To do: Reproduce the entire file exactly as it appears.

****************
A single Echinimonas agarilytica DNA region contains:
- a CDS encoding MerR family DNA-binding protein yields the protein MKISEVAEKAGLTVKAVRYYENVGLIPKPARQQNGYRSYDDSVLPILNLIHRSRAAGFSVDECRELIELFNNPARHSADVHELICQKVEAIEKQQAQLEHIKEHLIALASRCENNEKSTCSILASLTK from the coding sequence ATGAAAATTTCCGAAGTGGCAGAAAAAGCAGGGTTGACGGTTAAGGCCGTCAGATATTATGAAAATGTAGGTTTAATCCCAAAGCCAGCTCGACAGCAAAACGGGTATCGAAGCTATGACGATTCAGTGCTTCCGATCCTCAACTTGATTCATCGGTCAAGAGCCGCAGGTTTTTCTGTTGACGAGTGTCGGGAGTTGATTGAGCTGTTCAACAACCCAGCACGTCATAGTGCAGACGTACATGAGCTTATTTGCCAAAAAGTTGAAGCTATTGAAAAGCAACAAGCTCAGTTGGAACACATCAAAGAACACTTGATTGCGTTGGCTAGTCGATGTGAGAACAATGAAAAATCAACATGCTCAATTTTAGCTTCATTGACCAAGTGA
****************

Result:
A single Echinimonas agarilytica DNA region contains:
- a CDS encoding MerR family DNA-binding protein yields the protein MKISEVAEKAGLTVKAVRYYENVGLIPKPARQQNGYRSYDDSVLPILNLIHRSRAAGFSVDECRELIELFNNPARHSADVHELICQKVEAIEKQQAQLEHIKEHLIALASRCENNEKSTCSILASLTK from the coding sequence ATGAAAATTTCCGAAGTGGCAGAAAAAGCAGGGTTGACGGTTAAGGCCGTCAGATATTATGAAAATGTAGGTTTAATCCCAAAGCCAGCTCGACAGCAAAACGGGTATCGAAGCTATGACGATTCAGTGCTTCCGATCCTCAACTTGATTCATCGGTCAAGAGCCGCAGGTTTTTCTGTTGACGAGTGTCGGGAGTTGATTGAGCTGTTCAACAACCCAGCACGTCATAGTGCAGACGTACATGAGCTTATTTGCCAAAAAGTTGAAGCTATTGAAAAGCAACAAGCTCAGTTGGAACACATCAAAGAACACTTGATTGCGTTGGCTAGTCGATGTGAGAACAATGAAAAATCAACATGCTCAATTTTAGCTTCATTGACCAAGTGA